Sheila's V&R map, Feb 2014
Sheila’s V&R map, Feb 2014

I confess I’ve had to re-do my paper map from Wednesday as I had forgotten quite a few things, and also I wanted to use circles not rectangles. Don’t think it makes any difference but there are a few Venn like overlaps. I was also impressed by fellow delegate who used powerpoint on Wednesday to create his map.

We are running our workshop next month and I’m really looking forward to the maps and discussions it generates.

Cloudworks, purple dots, tea and biscuits (Warning this post contains references to MOOCs) #emoocs2014

How do you measure success on a MOOC? It’s a question that has been causing a lot of consternation as our traditional measures of success in education don’t seem to apply. Large drop out rates, challenges of assessment at scale, I don’t really need to go into all the details, it’s documented by others far more eloquently than me.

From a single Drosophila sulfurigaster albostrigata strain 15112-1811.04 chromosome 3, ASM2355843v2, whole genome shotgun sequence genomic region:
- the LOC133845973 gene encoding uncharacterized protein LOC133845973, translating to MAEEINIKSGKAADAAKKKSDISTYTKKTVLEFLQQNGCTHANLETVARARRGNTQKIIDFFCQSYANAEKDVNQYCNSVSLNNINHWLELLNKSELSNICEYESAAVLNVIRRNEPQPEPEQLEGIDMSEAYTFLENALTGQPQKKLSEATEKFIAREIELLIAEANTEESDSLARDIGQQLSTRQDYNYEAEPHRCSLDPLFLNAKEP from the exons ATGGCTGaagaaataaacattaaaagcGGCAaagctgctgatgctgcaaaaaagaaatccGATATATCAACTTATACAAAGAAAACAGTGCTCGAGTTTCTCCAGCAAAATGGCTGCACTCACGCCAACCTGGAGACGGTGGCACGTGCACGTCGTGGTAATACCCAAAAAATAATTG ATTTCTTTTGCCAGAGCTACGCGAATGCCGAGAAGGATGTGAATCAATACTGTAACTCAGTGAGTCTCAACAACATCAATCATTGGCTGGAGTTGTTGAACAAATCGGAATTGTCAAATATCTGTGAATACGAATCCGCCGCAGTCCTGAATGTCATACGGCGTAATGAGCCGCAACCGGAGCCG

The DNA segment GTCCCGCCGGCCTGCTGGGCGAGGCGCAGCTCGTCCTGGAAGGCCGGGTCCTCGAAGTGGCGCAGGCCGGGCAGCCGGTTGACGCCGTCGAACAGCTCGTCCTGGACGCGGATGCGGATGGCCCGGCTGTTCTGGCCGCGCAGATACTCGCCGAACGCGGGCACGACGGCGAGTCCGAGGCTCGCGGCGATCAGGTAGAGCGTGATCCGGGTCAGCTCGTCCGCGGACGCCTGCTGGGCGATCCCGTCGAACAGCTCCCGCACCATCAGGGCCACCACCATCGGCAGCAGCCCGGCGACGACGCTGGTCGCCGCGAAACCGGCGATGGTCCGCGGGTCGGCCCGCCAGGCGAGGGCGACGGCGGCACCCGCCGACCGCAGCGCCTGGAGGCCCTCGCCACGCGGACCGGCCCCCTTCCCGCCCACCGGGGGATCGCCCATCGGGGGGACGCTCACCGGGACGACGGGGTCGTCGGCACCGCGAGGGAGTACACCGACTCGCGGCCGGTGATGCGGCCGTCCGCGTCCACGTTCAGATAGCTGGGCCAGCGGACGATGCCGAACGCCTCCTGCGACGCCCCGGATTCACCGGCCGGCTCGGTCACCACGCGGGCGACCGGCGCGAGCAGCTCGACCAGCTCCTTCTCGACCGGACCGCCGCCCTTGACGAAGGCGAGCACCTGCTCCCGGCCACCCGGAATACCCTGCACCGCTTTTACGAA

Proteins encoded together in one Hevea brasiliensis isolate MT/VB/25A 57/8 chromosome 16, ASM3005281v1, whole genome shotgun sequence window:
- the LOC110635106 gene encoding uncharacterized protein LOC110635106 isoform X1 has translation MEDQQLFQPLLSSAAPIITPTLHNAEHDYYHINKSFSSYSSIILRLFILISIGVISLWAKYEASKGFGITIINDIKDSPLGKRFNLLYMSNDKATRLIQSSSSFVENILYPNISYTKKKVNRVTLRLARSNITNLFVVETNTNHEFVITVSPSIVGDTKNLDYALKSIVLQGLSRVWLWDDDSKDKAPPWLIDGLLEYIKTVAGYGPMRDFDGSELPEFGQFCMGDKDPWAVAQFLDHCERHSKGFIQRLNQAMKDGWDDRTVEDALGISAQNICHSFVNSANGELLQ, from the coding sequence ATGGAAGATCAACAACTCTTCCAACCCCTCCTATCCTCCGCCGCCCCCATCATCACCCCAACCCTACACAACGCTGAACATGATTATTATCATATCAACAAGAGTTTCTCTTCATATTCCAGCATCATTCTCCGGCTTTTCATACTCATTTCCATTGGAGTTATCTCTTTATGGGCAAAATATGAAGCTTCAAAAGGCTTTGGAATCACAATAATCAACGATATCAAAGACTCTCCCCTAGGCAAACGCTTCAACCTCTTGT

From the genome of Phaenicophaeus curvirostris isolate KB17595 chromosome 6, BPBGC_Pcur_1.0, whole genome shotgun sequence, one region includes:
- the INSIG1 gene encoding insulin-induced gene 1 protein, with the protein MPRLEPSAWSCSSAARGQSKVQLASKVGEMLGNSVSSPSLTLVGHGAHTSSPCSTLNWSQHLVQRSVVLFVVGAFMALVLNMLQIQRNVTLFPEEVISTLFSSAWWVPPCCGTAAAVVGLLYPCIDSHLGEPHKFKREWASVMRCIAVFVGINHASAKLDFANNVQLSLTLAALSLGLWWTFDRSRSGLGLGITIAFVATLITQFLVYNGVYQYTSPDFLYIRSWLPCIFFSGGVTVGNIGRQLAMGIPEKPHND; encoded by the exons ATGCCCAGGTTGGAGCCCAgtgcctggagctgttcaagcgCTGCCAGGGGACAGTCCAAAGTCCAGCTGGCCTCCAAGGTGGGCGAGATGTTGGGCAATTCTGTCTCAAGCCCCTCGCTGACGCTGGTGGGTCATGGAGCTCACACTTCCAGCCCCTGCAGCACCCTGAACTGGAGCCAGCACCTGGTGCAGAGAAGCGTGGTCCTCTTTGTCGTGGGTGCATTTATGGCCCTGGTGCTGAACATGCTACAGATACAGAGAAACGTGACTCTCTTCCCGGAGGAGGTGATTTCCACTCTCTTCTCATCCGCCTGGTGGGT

However, despite my unsuccessful attempts in many MOOCs I have managed to complete a few (4 now!).  They all have been successful learning experiences for me. I got a certificate for one of them, but nice as they spacemen are on it, it isn’t really my biggest signal of success. As I blogged about before, it’s been after the MOOC  that the really collaboration and reflection on success has begun.

This week at the EMOOCs 2014 Conference my colleagues Paige Cuff and Helen Crump are presenting our paper Signals of Success. Now having a paper accepted for a conference might not be your measure of success for a MOOC, but for me, Paige, Helen, Penny, Briar, Iwona and Yishay, actually pulling of this international collaboration has been a real triumph.

You can see a pre-print of our paper and some more information here.

And if you are wondering where the title of this post came from, this twitter conversation will give you a clue.

What Sheila's seen this week – open boat building, secret wikipedians, NMC report

This has been a bit of a meeting-tastic week for me, and so most of my time has been taken up with internal developments here at GCU. All quite exciting for me but not so much in terms of a blog post. However I still have had half an eye on the rest of the world, well parts of it at least.